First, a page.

Let’s Talk About Failure

Chances are you got into selling because you are at least somewhat competitive. You like to win. You probably have some great win stories. More than likely you have many stories where you saved the day. The elevator ride that you turned into a meeting, the presentation you nailed. These are all very good. Congratulations!

Let’s talk about failure. Do you want to share your worst mistakes? Where you messed up the presentation

I didn’t think so. I didn’t at first either.
But, if you lose a deal, you will go through the stages of mourning, especially if it was a big deal with a long sell cycle. You will beat yourself up for losing, and you will replay the whole process. So, why not learn from the loss?

So in the interest of sharing, I’ll start.

In 2004, one of my clients decided they would build a new hospital. They had been customers for many years. I immediately began planning my strategy to win the new contract. I estimated the total potential new business was $2.5M. My goal was to win three categories of business, hospital beds, furniture, and stretchers. in three of my assigned product categories.

I began setting up product demonstrations and needs analysis meetings to prove the efficacy of my solutions. I met with decision makers and shared insights. I sought to provide value.

I thought I knew all the clinical decision makers, facility decision makers, and thought leaders. I set up two different site visits to our corporate location to review our portfolio and discuss the solutions. I understood the technical requirements, clinical requirements and facility requirements. My products were priced competitively, and I had built in volume purchase incentive. I thought I had the entire deal wired.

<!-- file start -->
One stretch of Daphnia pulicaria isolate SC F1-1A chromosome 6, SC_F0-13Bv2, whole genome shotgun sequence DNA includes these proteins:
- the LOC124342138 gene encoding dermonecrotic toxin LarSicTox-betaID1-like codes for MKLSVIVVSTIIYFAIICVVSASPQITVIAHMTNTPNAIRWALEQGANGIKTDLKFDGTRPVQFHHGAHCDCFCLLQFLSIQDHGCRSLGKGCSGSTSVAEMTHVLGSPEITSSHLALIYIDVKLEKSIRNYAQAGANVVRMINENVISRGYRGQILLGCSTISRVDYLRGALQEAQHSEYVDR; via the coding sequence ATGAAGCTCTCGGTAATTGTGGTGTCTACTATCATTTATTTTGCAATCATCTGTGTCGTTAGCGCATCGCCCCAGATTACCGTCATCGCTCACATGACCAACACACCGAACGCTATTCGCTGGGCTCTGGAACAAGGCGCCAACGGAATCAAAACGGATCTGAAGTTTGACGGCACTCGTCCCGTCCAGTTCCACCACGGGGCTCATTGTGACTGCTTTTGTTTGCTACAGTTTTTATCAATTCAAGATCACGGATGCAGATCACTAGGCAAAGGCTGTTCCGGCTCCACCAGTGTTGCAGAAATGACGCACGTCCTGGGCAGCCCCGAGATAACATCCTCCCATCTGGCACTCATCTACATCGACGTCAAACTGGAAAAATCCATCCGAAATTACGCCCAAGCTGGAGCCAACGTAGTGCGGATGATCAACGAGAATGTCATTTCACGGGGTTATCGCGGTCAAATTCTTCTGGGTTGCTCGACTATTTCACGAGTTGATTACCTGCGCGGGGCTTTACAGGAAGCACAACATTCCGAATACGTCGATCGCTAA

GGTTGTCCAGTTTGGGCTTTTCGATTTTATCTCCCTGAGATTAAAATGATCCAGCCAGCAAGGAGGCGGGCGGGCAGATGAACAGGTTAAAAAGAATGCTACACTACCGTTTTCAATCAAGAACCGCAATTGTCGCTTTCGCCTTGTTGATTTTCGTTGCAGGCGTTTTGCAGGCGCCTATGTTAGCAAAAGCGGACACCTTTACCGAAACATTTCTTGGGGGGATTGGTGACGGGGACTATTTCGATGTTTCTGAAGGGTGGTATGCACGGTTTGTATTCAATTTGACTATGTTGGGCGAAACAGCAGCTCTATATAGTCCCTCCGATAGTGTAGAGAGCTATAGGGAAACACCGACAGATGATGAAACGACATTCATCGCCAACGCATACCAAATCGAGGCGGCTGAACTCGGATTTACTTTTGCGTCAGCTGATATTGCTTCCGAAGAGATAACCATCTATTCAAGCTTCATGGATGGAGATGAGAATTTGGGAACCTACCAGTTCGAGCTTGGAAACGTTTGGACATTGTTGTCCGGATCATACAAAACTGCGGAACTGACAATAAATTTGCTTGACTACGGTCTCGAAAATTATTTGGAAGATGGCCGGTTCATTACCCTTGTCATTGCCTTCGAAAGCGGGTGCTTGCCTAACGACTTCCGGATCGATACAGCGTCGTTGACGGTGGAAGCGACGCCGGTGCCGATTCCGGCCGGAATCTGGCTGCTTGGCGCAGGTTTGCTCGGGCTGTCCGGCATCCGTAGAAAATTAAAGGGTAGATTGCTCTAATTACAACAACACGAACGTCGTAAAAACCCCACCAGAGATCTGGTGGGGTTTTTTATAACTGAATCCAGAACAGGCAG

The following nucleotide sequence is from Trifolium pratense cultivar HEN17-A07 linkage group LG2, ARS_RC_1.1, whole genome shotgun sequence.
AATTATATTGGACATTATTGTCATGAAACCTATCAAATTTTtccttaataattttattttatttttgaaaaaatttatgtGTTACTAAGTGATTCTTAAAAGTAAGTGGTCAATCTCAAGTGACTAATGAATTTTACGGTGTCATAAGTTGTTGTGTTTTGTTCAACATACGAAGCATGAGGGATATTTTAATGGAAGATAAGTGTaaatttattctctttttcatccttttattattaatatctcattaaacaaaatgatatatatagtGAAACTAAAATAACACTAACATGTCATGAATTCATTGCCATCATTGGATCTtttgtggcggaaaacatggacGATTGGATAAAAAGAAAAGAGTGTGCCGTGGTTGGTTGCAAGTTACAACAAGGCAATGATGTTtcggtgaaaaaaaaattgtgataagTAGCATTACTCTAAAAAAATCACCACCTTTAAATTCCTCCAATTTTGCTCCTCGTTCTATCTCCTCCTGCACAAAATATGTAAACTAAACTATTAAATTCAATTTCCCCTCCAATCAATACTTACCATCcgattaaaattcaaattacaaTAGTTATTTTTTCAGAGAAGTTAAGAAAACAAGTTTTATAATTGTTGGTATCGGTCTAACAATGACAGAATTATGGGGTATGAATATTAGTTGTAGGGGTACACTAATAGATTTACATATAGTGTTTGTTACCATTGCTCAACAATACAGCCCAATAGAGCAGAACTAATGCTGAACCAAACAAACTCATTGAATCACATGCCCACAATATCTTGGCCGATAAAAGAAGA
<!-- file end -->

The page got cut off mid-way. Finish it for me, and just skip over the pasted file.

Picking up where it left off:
In mid-2005, after I had worked on all these different areas, I was called into the purchasing director’s office. He said the words I wanted to hear….

“Mike, you won the product evaluation. The nurses favored your products over all the others.”

But then he added this. But, you won’t be getting the order.

I was shocked. How could I have lost?

By now, you have probably already figured out what I missed. Do you know?

I missed a few things. First, I didn’t understand the politics of the decision process. I also didn’t know the ultimate economic buyer. A very painful and expensive lesson to learn.

Now that I have broken the ice let’s talk about failure. We can learn much more if we examine our losses and find what we left uncovered.

Leave your stories in the comments on my below.

Later, I’ll share a powerful tool to minimize the losses, before they happen.

 

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